Property rights are intertwined with all other human rights. From works of art to loaves of bread, people produce the things because they are able to own and use resources.
Government exists to protect rights, including the rights to own and use property. Yet power corrupts, and government grasps for more and more control. One of the most powerful ways to increase that control is to extend it to the land we live on.
The Freedom Foundation stands up for property rights and property owners in Washington State. Most powerfully, we empower property owners themselves to build coalitions, confront local governments, and--often--win.
One example of this was an attempt to restrict waterfowl hunting across a broad swath of Thurston County. We helped the Washington State Waterfowler Association, together with other hunters and local land owners, to stand up to the County. Ultimately, officials backed down in the face of massive public outcry. Watch the video to find out more.
Thurston County farmers, facing a looming regulatory threat to their property rights and economic freedom, are pushing back.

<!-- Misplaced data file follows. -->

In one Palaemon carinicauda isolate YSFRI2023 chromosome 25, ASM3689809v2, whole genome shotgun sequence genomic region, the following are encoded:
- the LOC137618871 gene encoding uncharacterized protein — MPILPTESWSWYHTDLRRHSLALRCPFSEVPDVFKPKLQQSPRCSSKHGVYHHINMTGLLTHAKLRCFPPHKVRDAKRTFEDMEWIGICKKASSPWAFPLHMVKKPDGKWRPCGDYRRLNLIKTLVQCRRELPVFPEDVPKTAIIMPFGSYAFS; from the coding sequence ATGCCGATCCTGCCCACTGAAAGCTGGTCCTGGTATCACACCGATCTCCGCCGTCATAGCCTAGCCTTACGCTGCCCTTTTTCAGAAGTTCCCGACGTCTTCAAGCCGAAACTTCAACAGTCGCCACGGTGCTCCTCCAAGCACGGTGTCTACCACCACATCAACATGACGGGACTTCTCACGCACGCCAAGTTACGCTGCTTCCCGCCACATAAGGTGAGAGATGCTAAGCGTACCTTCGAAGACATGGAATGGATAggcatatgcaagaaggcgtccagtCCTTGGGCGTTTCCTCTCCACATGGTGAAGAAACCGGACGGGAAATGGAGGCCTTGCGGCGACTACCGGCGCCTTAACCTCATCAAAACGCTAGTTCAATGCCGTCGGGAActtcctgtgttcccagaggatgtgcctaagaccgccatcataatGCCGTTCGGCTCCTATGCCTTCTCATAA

This threat which underscores 10 of the scariest words in the English language, Were from the government and were here to help you is a proposed county ordinance that would put some farmers out of business if adopted as drafted.
OLYMPIAToday, Stop Taking Our Property (STOP) Thurston County offered to debate the merits and implementation of the Critical Areas Ordinance and the Emergency Prairie Ordinance in Thurston County with Thurston County Commissioners at a date of their choosing at The Evergreen State College.
Thurston county must periodically review the critical areas as defined by the Growth management act. However, the Growth Management Act does not require the Commissioners to automatically rewrite the ordinance.
Washington state agencies frequently produce scientific studies and guidance documents that have broad policy implications. However, unlike the academic and scientific community, state agency authors are not required to provide their qualifications.
In fact, state agencies hide behind an exemption in the Public Records Act, shielding employees from providing that information.
A proposal from Representative Simpson, Engrossed House Bill 1653 (as amended) under consideration by the legislature would provide needed clarity to local governments in how the Growth Management Act interacts with the Shoreline Management Act. The bill has passed the House and is currently in the Senate.